Though it's not timed like the seasonal in-and-out of wasteful, disposable fashion, housing trends do eventually change along with the times. With a) an aging boomer population emptying the nest, and b) a growing number of urban-based millennials, plus c) more people looking to something more efficient to maintain and hopefully more tasteful than a monstrous McMansion, it makes sense that smaller homes are coming to the fore, be they self-built tiny houses, micro-apartments or high-quality prefabs.
California-based AVAVA Systems is one of these companies offering high-end, flat-pack, prefabricated small homes with an emphasis on ease of assembly, sustainable materials and seismic strength. The company's flagship product is the Britespace, which comes in three sizes: 264, 352 and 480 square feet.
They all use AVAVA's innovative framing system, which is not only strong but is relatively simple to put together, taking only a matter of weeks, rather than months, to completely build the home. Incidentally, the system was first successfully tested by founders David Wilson and Michael Kozel during the Burning Man arts festival in 2005, to show that it could be a better alternative to the 150-year-old stick framing system. The company explains:
The AVAVA framing system is designed to create the skeleton or frame of building with as few components as possible. A typical 264 to 480 Britespace home is assembled using only 16 bolts and no nails or adhesive. It allows for open floor plans and large window walls without the use of expensive steel assemblies.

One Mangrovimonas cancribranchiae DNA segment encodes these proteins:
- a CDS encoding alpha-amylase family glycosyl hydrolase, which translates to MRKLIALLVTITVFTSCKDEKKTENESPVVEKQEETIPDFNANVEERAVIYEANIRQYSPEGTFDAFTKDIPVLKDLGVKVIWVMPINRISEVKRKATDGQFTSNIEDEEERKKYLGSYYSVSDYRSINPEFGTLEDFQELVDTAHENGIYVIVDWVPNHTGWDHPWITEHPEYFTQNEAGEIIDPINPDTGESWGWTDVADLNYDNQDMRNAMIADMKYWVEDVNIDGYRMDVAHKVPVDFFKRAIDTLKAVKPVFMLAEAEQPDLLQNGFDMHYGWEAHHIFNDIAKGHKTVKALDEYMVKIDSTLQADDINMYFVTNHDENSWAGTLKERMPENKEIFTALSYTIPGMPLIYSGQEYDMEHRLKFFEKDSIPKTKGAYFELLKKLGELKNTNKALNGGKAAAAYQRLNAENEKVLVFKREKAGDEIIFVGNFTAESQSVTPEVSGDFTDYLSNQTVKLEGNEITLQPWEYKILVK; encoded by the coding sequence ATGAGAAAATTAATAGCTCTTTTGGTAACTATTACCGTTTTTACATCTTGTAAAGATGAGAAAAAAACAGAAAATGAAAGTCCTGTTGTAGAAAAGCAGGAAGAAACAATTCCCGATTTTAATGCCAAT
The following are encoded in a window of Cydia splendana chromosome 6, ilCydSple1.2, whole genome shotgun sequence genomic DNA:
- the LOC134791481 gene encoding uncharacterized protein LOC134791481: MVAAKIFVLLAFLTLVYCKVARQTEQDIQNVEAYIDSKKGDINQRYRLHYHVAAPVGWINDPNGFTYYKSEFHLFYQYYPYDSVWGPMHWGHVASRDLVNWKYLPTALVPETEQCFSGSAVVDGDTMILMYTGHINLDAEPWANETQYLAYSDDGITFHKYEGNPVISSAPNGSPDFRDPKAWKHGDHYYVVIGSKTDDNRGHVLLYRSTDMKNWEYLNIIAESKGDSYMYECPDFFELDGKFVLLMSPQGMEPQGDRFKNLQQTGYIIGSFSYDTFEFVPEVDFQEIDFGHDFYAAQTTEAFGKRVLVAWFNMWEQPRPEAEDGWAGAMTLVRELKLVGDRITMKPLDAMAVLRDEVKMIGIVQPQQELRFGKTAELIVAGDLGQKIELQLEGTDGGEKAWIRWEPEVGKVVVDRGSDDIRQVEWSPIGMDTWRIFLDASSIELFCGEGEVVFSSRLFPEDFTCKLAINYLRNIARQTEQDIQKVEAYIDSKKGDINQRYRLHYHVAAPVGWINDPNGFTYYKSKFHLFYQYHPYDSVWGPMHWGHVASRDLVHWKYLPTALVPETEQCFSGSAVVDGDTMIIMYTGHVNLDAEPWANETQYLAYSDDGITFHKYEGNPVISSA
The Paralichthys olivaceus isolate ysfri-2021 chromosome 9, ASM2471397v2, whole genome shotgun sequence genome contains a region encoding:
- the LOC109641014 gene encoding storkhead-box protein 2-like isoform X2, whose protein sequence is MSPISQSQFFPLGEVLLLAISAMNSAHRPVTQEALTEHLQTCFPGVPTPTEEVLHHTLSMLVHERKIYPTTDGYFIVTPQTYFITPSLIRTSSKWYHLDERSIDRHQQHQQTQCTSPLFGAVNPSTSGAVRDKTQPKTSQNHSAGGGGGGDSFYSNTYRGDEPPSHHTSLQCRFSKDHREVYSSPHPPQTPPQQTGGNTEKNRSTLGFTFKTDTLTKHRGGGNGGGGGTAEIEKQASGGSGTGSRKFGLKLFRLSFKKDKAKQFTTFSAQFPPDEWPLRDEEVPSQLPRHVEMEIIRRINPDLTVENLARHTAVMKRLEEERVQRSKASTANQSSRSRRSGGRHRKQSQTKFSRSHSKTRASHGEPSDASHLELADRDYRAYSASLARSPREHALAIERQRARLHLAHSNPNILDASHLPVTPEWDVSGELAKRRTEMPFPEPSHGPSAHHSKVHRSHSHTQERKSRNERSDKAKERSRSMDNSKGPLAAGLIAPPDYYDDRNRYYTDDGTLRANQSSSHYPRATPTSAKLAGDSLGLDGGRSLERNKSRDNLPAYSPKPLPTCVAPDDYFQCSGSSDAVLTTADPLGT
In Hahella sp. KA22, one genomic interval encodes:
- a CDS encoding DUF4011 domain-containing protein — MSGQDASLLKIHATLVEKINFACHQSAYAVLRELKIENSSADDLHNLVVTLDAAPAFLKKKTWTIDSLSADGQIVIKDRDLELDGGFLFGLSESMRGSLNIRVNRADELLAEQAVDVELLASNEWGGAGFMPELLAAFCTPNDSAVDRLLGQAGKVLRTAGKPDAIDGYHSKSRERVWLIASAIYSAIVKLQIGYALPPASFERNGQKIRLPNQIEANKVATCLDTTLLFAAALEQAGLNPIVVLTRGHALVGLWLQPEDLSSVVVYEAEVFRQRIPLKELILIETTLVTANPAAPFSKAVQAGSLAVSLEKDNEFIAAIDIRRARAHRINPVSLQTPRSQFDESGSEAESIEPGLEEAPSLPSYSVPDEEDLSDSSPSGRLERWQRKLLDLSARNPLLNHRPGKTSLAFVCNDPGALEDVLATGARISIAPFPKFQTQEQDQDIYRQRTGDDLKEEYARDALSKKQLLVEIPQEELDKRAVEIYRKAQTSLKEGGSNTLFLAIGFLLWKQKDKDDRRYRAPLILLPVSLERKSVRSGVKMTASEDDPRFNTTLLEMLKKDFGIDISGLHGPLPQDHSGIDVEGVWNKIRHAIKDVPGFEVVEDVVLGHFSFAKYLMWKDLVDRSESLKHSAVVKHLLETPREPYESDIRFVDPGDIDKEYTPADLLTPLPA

Readily available engineered wood I-joists are combined with our patented connectors called Joist-Locks to create moment-resisting frames that support our structures for design gravity, wind, and seismic loads. This eliminates the need for traditional plywood shear walls or steel moment resisting frames. Our I-joist space frames also precisely set the geometry of our structures thus allowing for roof, floor and wall modules to be installed easily and taken apart easily as well.
The house uses structural insulated panels (SIPs), Marvin windows (the largest being 10’ x 16'), Jet Board and IPE siding, real oak flooring and all LED lighting; all materials are formaldehyde-free and low-VOC. With the addition of a solar power system, the house can be a net zero energy house.
Construction waste is significantly reduced with the prefab mode of building, and the company estimates that 50 percent less concrete is used for the foundation. Best of all, the home can be easily disassembled and erected elsewhere; this prefab can go where you go.
Of course, quality doesn't come cheap: the base price for the smallest 264-square-foot Britespace -- pictured above -- starts at USD $60,000, rising up to $90,000 if you add a kitchen and bathroom and topping out at $123,000 for kitchen, bathroom, and all the premium finishes and architectural options. The company expects that costs will be reduced as production scales up, however. While small homes may look the same on the outside, Avava's robust framing system and use of high-quality, sustainable and local materials may make all the difference in the end. For more information, visit AVAVA Systems.